So says Roger Miller, former NAAP president and now owner of a Brattleboro, Vt., shopper.

Local advertising and classified are still pretty much the lifeblood of shoppers. But in the struggle to get more ads, many shoppers are trying to convince national advertisers that free weeklies are a worthwhile advertising medium. This, Mr. Miller says, is one reason "our image" is so important.

To try to shake such national suspicion, more shoppers are having independent researchers audit their circulation. "Auditing gives advertisers a guarantee that we circulate to as many people as we say we do," Miller says. But there is certainly room for improvement. Only 47 percent of NAAP members are audited.

A sure-bet trend, in the eyes of Miller and NAAP executives, and one of the biggest improvements, is the addition of local news to many shoppers. Weekly calendars of community events and gardening tips have come to be permanent parts of many shoppers, but those in the forefront of the industry allude to more than this.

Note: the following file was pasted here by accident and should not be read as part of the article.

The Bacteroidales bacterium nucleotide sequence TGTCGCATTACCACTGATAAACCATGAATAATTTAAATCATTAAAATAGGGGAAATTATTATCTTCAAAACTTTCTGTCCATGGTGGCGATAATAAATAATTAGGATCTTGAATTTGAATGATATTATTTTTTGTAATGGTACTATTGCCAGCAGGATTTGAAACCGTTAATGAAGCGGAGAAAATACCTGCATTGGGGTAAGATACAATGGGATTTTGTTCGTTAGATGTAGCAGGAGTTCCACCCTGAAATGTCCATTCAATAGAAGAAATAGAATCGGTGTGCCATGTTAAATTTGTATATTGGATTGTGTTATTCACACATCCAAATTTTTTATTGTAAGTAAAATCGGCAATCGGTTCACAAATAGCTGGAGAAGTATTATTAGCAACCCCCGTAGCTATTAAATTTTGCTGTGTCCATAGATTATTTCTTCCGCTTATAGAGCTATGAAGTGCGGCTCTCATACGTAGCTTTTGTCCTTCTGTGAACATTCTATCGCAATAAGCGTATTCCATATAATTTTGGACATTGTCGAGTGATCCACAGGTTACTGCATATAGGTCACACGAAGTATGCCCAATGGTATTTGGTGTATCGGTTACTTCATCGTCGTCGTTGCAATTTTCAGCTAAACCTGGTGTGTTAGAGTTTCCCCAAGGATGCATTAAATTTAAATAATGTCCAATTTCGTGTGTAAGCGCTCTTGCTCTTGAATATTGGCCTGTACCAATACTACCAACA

In April 1979, three Bostonians sniffed the potential of shoppers with news. Richard Wousoufian, Stephen Cummings, and Russel Pergament started out with a shopper serving Brookline and Newton, suburbs of Boston. Business grew -- so did letters from readers stating they wanted more than ads.

"We began with spot editorial items," Russ Pergament notes. "Our front page now has no ads at all. Many of our stories have been picked up by Boston's newspapers and TV stations." They call their company Tabloid Newspaper Publishers Inc., and this fall they expect to expand into Cambridge and Boston.

But a free community newspaper/shopper isn't enough for them. In June of last year they began two publications: The TAb Home Report and The Tab Fashion Report. These are free, four-column magazines, in color, devoted to fashion and home care. This combination of 50 percent ads, 50 percent news comes out monthly to 100,000 homes.

"We send these reports to wealthy towns and neighborhoods close to shopping malls," Pergament says. "Advertisers like Bloomingdale's; Shreve, Crump and Low; Filene's; and Saks are our steady income."

But won't a shopper be better off if it can sell allm its space to advertisers? Isn't it less costly if there's no editorial staff to support? "It all depends on the marketplace," Pergament says. "We now have a real commitment to editorial excellence. We discovered our community just wouldn't respond well if there wasn't local news in their paper."